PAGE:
Tamil director Mani Ratnam’s latest film is the first-ever screen adaptation of Kalki Krishnamurthy’s hugely popular novel Ponniyin Selvan. Serialised between 1950 and 1954 in the Tamil weekly magazine Kalki and published in 1955 in book form, Ponniyin Selvan is a fictional work that draws from actual historical events and characters.
The narrative unfolds in the tenth century during Chola rule. Ponniyin Selvan features adventure, romance and a power struggle over who will succeed the ailing king.
Ratnam’s adaptation, which he has written with Elango Kumaravel and novelist B Jeyamohan, is in two parts. Ponniyin Selvan: I will be released on September 30 in Tamil along with dubbed versions in Hindi, Kannada, Telugu and Malayalam.
The heavy-hitting cast includes Vikram, Aishwarya Rai, Jayam Ravi, Karthi, Trisha Krishnan, Prakash Raj, Vikram Prabhu, Aishwarya Lekshmi and Radhakrishnan Parthiban. The music is by AR Rahman, the cinematography by Ravi Varman, the editing by Sreekar Prasad, and the lavish production design by Thota Tharrani.
The novel’s serialisation created a rage in the 1950s, said popular historian Venkatesh Ramakrishnan, who has written and lectured widely on Kalki Krishnamurthy and runs a Ponniyin Selvan reading club. The title translates into ‘Ponni’s Son’ – Ponni is another name for the Cauvery river.
Fans eagerly awaited Krishnamurthy’s weekly instalments, Ramakrishnan told Scroll.in. “There would be boards outside houses saying, Ponniyin Selvan will be read out loud here for people who aren’t literate.”
Krishnamurthy was a fan of such writers as Victor Hugo, Alexandre Dumas, Thomas Hardy and Walter Scott, basing some of his plot points and characters on their novels. Although Ponniyin Selvan spans roughly eight months, according to Ramakrishnan, it packs in a plethora of characters and details.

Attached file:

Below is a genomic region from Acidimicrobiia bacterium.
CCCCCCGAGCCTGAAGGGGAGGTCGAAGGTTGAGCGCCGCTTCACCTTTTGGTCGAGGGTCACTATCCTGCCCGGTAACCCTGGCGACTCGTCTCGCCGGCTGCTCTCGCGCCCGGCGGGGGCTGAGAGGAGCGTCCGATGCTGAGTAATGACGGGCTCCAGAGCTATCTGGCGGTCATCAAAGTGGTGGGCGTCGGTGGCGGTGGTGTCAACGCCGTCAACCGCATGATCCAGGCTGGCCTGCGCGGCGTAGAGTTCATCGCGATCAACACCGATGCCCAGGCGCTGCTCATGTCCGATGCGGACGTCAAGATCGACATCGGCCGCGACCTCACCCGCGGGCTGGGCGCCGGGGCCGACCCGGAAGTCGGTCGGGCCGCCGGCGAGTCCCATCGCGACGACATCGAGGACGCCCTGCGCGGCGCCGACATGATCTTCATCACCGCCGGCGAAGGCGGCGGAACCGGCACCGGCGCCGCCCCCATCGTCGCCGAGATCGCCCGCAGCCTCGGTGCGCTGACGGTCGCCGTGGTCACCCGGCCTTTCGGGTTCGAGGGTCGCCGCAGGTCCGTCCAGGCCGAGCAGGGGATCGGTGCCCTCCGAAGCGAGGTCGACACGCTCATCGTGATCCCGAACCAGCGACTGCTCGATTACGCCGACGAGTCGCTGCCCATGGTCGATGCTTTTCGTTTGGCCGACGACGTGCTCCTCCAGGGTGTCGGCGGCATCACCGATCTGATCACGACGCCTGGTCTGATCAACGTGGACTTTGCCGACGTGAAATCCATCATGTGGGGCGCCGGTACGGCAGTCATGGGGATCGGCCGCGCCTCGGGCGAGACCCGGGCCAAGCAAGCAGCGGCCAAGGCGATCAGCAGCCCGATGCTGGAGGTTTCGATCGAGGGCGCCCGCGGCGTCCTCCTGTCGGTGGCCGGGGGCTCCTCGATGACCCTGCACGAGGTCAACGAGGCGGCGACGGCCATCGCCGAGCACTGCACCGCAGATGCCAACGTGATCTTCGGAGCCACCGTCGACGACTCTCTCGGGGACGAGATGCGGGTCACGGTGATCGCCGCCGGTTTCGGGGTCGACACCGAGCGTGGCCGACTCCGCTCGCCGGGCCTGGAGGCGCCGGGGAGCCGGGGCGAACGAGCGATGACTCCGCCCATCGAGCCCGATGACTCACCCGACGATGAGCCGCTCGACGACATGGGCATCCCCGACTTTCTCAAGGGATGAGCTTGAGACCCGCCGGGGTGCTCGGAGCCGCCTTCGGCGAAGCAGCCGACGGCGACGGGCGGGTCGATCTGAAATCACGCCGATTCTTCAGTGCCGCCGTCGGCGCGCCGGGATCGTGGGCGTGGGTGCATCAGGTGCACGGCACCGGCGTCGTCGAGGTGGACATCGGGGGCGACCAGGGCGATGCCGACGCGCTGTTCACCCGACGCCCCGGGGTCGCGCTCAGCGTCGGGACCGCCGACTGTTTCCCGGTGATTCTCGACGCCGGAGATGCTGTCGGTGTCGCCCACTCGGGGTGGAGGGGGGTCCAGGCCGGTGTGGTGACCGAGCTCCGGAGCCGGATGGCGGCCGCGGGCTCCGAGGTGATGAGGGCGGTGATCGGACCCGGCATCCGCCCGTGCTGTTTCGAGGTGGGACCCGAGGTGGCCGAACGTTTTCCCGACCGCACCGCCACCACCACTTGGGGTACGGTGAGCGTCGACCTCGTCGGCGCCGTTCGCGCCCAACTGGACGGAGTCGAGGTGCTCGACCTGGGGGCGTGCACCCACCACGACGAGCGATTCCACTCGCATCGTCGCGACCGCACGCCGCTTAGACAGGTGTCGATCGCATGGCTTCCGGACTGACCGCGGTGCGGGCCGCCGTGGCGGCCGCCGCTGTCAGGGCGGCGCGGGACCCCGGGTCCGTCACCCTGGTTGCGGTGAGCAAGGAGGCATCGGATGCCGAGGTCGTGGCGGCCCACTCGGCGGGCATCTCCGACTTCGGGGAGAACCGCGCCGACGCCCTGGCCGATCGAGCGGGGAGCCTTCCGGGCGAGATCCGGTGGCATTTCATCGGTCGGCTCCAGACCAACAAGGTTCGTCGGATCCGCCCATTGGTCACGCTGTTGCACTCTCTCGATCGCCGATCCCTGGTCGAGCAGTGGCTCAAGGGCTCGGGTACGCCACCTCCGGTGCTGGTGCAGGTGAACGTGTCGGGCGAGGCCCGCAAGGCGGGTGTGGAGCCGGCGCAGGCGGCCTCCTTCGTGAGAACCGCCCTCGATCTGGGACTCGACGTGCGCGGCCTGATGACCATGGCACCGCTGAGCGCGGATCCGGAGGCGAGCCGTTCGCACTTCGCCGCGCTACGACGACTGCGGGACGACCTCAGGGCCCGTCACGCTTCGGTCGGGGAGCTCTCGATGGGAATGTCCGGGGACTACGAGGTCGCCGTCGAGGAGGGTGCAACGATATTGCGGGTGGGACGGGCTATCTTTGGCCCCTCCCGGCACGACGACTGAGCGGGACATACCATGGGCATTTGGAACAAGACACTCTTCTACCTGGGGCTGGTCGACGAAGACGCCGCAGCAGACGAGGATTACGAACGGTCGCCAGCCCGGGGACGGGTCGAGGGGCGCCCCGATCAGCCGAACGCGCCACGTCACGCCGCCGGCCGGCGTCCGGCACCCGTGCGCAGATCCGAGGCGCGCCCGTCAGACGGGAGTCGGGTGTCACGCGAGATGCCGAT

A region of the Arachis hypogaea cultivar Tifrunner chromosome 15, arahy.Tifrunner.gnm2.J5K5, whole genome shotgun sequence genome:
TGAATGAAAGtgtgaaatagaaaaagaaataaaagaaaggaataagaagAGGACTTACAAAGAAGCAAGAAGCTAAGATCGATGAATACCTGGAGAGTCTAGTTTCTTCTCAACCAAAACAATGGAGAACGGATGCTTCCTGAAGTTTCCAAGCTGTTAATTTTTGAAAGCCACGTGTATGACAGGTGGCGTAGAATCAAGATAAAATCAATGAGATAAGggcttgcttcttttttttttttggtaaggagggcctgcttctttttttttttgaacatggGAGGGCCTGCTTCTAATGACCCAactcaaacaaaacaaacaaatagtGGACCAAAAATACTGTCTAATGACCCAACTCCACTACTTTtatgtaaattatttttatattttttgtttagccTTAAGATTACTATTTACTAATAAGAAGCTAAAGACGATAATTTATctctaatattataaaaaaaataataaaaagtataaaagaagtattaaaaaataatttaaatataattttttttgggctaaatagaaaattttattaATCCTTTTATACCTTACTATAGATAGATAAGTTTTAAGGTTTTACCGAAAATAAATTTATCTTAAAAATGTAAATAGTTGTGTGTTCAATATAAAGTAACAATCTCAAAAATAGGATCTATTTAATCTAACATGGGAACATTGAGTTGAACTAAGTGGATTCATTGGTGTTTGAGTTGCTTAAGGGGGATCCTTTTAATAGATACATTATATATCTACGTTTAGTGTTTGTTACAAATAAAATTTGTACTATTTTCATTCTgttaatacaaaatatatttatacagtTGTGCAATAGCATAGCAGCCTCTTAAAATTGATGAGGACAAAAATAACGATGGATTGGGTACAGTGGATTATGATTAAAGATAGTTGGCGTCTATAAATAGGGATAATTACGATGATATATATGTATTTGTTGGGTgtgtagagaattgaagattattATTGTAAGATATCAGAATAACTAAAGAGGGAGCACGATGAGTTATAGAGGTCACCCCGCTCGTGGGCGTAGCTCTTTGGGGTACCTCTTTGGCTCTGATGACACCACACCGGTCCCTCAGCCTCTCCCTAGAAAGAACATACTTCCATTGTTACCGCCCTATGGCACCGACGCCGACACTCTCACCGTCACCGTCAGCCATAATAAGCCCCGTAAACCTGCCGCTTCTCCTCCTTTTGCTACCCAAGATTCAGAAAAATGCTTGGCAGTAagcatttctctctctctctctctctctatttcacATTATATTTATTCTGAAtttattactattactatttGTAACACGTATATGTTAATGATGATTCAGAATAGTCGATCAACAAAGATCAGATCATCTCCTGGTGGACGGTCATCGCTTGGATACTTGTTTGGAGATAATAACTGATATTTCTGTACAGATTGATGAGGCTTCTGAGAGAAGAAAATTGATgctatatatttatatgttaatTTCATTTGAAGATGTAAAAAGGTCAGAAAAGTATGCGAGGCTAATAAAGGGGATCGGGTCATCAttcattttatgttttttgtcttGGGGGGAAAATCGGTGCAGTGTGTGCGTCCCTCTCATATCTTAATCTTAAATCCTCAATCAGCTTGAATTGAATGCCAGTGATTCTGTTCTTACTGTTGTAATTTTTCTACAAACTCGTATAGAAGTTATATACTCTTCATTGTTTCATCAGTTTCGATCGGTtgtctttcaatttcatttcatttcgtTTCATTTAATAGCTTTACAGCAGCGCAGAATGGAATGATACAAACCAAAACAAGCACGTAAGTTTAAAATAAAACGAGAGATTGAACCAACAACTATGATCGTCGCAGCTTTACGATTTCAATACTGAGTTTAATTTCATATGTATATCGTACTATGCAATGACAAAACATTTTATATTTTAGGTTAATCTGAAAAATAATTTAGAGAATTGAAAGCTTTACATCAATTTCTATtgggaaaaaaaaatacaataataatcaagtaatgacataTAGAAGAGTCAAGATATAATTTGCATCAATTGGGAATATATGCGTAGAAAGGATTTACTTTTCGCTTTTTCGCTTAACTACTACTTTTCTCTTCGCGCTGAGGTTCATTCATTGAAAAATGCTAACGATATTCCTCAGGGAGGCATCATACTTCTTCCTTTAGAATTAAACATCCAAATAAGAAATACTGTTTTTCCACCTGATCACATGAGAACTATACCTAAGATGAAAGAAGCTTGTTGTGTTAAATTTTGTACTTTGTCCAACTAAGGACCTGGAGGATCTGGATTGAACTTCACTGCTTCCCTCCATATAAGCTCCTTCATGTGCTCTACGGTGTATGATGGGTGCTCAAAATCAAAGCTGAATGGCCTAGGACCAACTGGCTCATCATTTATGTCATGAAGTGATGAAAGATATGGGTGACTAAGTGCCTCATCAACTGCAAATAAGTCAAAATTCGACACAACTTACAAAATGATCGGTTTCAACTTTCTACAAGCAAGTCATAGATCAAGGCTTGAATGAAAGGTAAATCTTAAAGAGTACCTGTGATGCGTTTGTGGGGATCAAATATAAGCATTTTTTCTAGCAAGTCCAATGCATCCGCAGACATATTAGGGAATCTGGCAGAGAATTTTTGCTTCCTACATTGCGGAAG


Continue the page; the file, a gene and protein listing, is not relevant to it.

The main character is Vandiyathevan, a courier who is sent by the heir apparent Aditya Karikalan to deliver a message to the king and queen. Aditya has a brother, Arulmozhi, and a sister, Kundavai.
A game of thrones is brewing in the Chola kingdom, whose chief players include Nandhini, the wife of the chancellor Periya Pazhavetturayar. Aditya Karikalan was once in love with Nandhini, but she has turned against him and wants to gut the Chola dynasty.
In the film, Karti plays Vandiyathevan, Vikram is Aditya Karikalan and Jayam Ravi is Arulmozhi. Aishwarya Rai portrays Nandhini, while Trisha Krishnan is Kundavai.
Despite its seemingly dark subject matter, Ponniyin Selvan is “a feel-good novel that takes pride in the past”, Ramakrishnan noted. “There is a magic to the novel, it touches you right inside. The language is very simple. The book has next-door characters, they are not distant. Rather than making the prince or the king as the hero, Kalki focused on the courier boy. The structure is superb. The book converted a lot of people into readers. Every historical novel since has been compared to Ponniyin Selvan.”
Ramakrishnan’s own interest in history was sparked by Ponniyin Selvan. “As soon as I finished reading the novel, I decided to write a sequel,” Ramakrishnan said. Infuriatingly for his fans, Krishnamurthy ended his five-volume magnum opus without naming a successor to the throne. The writer died from tuberculosis in 1954, six months after the publication of the final serialised instalment.
“My book, Kaviri Maindan, is the sequel Kalki should have written but didn’t,” Ramakrishnan said. Kaviri Maindan begins five years after the events detailed in Ponniyin Selvan and covers, among other things, Vandiyathevan’s inclusion into the royal family through marriage.